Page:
May 1

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“I did not recognize him as the Messiah, but I have been baptizing with water so that he might be revealed to Israel.” (John 1:31 NLT).

From: May 1, 2018

John the Baptist and Jesus were cousins born six months apart. Both births were miraculous, foretold by the prophets and announced by the angel Gabriel. Yet, John said that he “did not recognize” Jesus as the Messiah until after His baptism. Some suggest that since John grew up in Hebron and Jesus in Nazareth, they had never met before. But this seems unlikely. Mary and Elizabeth were apparently close before their sons were born, but they were no doubt bound together even closer after the spiritual experience they had together during their pregnancies (See Luke 1:39-56). In addition, the gospel of Matthew reported that John recognized Jesus before His baptism and felt unworthy to baptize Him (Matt. 3:14).
So what did John mean by saying he didn’t “recognize” Jesus, if he already knew Him and already considered Him to be greater than himself? Perhaps John did recognize Jesus as his cousin, and as one who was well known in their families as being announced as the long awaited Messiah. But that was thirty years ago and John had seen no confirmation as of yet. So, it was on the day of Christ’s baptism that the Lord spoke to John and revealed to him that Jesus was indeed the Messiah by the appearance of the Spirit descending like a dove upon Jesus. What his mother, Elizabeth, had told him, was true. Jesus was the Messiah. John finally saw Him with spiritual eyes and proclaimed Jesus as the Lamb of God, the Messiah, as he had been born to do.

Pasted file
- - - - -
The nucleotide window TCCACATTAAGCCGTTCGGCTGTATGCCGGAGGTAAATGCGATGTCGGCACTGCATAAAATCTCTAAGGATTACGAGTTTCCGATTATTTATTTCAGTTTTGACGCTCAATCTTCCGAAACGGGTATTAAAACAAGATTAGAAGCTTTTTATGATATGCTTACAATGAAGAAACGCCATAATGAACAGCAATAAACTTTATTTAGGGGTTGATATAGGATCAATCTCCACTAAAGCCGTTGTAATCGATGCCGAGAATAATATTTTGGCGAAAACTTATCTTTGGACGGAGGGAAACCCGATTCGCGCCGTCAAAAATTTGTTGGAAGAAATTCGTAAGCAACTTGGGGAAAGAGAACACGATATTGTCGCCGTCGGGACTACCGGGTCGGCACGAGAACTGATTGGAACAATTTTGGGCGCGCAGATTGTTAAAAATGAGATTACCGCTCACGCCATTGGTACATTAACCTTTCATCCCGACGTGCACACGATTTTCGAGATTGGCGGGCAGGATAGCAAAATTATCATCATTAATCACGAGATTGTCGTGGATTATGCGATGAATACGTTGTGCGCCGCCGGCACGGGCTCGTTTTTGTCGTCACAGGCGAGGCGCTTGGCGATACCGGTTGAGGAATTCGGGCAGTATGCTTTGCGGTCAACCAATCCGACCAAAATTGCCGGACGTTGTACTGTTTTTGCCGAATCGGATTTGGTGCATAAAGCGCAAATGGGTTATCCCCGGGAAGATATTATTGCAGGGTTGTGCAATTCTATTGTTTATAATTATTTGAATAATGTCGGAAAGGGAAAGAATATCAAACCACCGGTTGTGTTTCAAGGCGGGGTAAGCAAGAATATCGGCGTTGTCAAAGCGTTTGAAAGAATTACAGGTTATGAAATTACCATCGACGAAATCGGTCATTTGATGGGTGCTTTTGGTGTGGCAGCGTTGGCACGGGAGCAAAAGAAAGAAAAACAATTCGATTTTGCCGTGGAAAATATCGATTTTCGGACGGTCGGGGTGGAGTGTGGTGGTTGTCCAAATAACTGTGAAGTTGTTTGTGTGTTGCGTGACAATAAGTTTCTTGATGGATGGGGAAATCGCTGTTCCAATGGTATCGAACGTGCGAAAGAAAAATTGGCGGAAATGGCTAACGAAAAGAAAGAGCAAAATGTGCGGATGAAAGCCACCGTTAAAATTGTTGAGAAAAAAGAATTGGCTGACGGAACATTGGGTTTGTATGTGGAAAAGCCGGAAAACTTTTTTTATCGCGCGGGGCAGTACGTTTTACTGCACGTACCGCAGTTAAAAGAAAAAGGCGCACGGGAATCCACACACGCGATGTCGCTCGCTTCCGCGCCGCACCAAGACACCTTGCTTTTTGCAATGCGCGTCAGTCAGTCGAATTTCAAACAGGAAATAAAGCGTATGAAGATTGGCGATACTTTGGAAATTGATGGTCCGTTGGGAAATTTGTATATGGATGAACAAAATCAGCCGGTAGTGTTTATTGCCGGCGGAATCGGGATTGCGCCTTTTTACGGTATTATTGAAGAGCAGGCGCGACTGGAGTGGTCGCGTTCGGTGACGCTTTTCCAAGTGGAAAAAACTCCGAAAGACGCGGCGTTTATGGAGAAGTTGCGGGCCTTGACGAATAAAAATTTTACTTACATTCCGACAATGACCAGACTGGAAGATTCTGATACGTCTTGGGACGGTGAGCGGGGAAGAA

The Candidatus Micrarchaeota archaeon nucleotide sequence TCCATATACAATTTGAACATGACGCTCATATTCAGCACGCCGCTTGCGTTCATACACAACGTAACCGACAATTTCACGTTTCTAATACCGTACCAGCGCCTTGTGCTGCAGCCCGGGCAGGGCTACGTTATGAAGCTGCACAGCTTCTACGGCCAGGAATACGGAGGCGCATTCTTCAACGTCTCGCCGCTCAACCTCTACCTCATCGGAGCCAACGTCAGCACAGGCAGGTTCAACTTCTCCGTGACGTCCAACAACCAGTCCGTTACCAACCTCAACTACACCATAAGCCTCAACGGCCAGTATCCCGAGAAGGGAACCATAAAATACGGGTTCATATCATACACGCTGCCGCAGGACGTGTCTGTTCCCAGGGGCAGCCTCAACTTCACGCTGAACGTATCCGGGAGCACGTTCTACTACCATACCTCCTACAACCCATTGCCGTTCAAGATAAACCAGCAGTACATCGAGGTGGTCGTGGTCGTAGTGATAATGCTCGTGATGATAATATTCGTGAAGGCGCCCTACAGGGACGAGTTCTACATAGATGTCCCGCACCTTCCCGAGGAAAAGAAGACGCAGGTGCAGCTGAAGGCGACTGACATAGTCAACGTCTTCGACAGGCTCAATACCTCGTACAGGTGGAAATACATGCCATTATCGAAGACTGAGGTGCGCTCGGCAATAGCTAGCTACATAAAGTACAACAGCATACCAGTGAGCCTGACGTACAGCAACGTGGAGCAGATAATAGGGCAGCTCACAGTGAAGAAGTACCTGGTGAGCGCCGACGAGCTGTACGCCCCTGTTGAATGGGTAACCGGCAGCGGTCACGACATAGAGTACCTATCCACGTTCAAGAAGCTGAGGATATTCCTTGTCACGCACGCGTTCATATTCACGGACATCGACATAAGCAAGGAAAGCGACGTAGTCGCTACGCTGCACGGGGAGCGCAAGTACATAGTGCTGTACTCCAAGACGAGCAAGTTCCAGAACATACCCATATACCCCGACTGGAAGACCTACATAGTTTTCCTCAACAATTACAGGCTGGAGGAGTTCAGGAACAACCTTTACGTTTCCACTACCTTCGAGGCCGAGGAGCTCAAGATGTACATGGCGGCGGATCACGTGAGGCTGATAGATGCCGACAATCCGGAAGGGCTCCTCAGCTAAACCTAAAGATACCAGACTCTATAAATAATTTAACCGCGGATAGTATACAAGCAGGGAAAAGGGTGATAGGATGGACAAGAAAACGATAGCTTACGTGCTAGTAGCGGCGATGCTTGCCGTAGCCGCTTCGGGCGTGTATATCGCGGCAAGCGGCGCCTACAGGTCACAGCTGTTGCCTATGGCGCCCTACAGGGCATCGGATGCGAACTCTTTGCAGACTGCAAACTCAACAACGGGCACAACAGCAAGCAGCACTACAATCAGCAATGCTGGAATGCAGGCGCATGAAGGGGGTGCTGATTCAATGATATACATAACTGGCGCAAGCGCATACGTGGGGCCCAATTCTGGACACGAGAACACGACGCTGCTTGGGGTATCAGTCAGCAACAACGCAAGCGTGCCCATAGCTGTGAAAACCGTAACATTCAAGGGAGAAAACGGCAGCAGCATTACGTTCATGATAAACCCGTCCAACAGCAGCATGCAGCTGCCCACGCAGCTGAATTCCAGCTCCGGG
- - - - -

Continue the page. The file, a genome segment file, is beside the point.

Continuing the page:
“Hear my prayer, O Lord, And let my cry come to You” (Psalm 102:1 NKJV).

From: May 1, 2017

The inscription above this psalm describes it as a “prayer of the afflicted.” Certainly, there is a need for concrete language to truly capture the condition of the afflicted. The hurting are in need of words of expression that they might lift up to the Lord a prayer that can only be called a “cry.” For they often feel as an infant, able only to cry out, but not to explain why.
When we describe our physical state, a whole vocabulary is available, but to describe our internal condition— the state of our souls— we must grasp at metaphors to illustrate our feeling. In this, the psalmist gives aid. He says that his “days are consumed like smoke,” his “heart is stricken and withered,” and his appetite is forgotten.
Why pray such words? Why not just deny our inner turmoil and focus on God?
Why? Because our depression and discouragement are as real as physical pain. Denial does not bring healing. Admit your feeling to the Lord. Pray the psalms. Make them your own. There are 150 of them. There is one that will help you describe your heart condition today. Let the words of the psalms give meaning to your soul’s cry. And know that the One who cried out in Gethsemane, and drank from the bitter cup at Golgotha, will certainly hear and understand.

“And the woman bore a son and called his name Samson. And the young man grew, and the Lord blessed him” (Judges 13:24 ESV)

From: May 1, 2016